In Re

Complainant: Employee
Respondent: Employer
ROD Case No. 98, March 25, 1980

Board of Trustees: Harrison Combs, Sr., Chairman; John J. O’Connell, Trustee; Paul R. Dean, Trustee.

Pursuant to Article IX of the United Mine Workers of America 1950 Benefit Plan and Trust, and under the authority of an exemption granted by the United States Department of Labor, the Trustees have reviewed the facts and circumstances of this dispute concerning the level of health benefits for the Employee and hereby render their opinion on the matter.

Background Facts

Complainant is an active mine worker eligible for health benefits under the Employer’s Plan. The Employee was hospitalized for the surgical implantation of an inflatable penile prosthesis. The physician who referred the Employee for treatment stated that the Employee was recommended for this surgery due to impotency which was a secondary condition to the patient’s long standing diabetes mellitus. The Insurance Carrier denied payment of the hospitalization and surgical charges on the basis that it is not a specific benefit nor was there evidence that the operation and implant were medically necessary.

Question or Dispute

Are the charges associated with the implant of the inflatable penile prosthesis a covered benefit?

Position of Parties

Complainant: The Insurance Company is responsible for the payment of the medical services.

Respondent; The Insurance Company is not responsible for coverage because 1) there is no evidence that the operation was “medically necessary” and 2) the prosthetic device is not specifically listed in Article III, Section A(7)(a) Orthopedic and Prosthetic Devices of the Employer’s Plan. By virtue of Article III, Section A(10) (a)(25) General Exclusions, those types of services not specifically provided by the Plan are excluded from coverage.

Applicable Regulations

o Article III, Section (7)(a) Orthopedic and Prosthetic Devices provides:

“Benefits are provided for orthopedic and prosthetic devices prescribed by a physician when medically necessary. The following types of equipment are covered:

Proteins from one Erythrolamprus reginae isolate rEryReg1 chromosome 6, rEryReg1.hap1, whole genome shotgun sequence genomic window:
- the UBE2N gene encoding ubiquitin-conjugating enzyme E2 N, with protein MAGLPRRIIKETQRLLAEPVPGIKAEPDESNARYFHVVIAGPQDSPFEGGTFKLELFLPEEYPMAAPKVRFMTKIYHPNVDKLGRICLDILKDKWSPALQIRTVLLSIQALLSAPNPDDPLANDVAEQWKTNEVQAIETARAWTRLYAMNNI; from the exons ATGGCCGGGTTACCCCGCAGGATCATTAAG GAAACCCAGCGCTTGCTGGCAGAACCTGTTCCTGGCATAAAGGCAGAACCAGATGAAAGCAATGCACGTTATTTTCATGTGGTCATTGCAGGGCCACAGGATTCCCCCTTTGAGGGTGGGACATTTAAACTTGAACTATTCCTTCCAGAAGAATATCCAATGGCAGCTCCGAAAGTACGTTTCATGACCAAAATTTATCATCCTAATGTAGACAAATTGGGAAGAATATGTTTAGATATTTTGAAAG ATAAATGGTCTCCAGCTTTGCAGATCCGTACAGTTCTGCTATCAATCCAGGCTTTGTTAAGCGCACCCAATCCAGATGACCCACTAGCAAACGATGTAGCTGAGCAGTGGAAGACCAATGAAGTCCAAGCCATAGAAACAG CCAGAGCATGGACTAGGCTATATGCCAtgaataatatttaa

1. Prosthetic devices which serve as replacement for internal or external body parts, other than dental These include artificial eyes, noses, hands (or hooks), feet, arms, legs and ostomy bags and supplies.”

o Article III, Section (3)(a) Surgical Benefits provides:

“Benefits are provided for surgical services essential to a Beneficiary’s care consisting of operative and cutting procedures … for the treatment of illnesses, injuries, fractures or dislocations, which are performed either in or out of a hospital by a physician.”


The provisions of the Plan do not specifically exclude the provision of such treatment per se. According to our medical consultants, impotence in diabetic males is extremely frequent. In view of the fact that the impotency in this case results from or occurs concomitantly with a related illness (i.e., diabetes mellitus), it might be appropriate to provide coverage for this condition when treatment is recommended and rendered by a physician. It is clear from the plan language that treatment for diabetes mellitus is a covered benefit. In this case the impotency is a secondary condition to longstanding diabetes. Therefore treatment related to this secondary condition should be a covered benefit.

The past practice under the provisions of the 1974 Coal Wage Agreement was to provide benefits for a penile prosthesis and its insertion under the following circumstances:

1. If surgery was recommended and performed by a surgical specialist; and

2. If impotency was due to a medical condition, rather than a psychological condition.


The Trustees are of the opinion that the Insurance Carrier is required to provide benefits for the surgery and hospitalization related to the implantation of a penile prosthesis.